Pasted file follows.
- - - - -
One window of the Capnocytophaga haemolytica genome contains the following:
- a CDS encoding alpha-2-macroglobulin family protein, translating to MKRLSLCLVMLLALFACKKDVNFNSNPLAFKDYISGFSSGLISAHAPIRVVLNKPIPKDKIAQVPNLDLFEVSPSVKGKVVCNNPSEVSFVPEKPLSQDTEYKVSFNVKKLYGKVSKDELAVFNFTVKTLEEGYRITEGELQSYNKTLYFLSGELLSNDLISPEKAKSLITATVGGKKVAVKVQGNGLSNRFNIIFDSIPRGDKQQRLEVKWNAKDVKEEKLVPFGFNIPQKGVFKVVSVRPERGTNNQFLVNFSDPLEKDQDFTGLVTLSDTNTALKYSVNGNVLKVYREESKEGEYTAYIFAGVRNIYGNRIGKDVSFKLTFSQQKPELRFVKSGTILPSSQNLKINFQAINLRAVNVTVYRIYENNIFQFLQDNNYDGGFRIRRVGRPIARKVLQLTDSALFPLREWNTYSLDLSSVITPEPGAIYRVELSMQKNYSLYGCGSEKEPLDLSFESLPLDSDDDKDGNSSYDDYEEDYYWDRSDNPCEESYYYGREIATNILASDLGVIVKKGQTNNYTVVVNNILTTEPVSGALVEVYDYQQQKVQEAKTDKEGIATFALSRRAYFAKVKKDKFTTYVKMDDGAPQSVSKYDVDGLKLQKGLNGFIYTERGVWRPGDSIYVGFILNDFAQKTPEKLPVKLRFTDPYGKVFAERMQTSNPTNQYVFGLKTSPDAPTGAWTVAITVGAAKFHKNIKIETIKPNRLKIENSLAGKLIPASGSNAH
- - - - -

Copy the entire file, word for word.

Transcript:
One window of the Capnocytophaga haemolytica genome contains the following:
- a CDS encoding alpha-2-macroglobulin family protein, translating to MKRLSLCLVMLLALFACKKDVNFNSNPLAFKDYISGFSSGLISAHAPIRVVLNKPIPKDKIAQVPNLDLFEVSPSVKGKVVCNNPSEVSFVPEKPLSQDTEYKVSFNVKKLYGKVSKDELAVFNFTVKTLEEGYRITEGELQSYNKTLYFLSGELLSNDLISPEKAKSLITATVGGKKVAVKVQGNGLSNRFNIIFDSIPRGDKQQRLEVKWNAKDVKEEKLVPFGFNIPQKGVFKVVSVRPERGTNNQFLVNFSDPLEKDQDFTGLVTLSDTNTALKYSVNGNVLKVYREESKEGEYTAYIFAGVRNIYGNRIGKDVSFKLTFSQQKPELRFVKSGTILPSSQNLKINFQAINLRAVNVTVYRIYENNIFQFLQDNNYDGGFRIRRVGRPIARKVLQLTDSALFPLREWNTYSLDLSSVITPEPGAIYRVELSMQKNYSLYGCGSEKEPLDLSFESLPLDSDDDKDGNSSYDDYEEDYYWDRSDNPCEESYYYGREIATNILASDLGVIVKKGQTNNYTVVVNNILTTEPVSGALVEVYDYQQQKVQEAKTDKEGIATFALSRRAYFAKVKKDKFTTYVKMDDGAPQSVSKYDVDGLKLQKGLNGFIYTERGVWRPGDSIYVGFILNDFAQKTPEKLPVKLRFTDPYGKVFAERMQTSNPTNQYVFGLKTSPDAPTGAWTVAITVGAAKFHKNIKIETIKPNRLKIENSLAGKLIPASGSNAH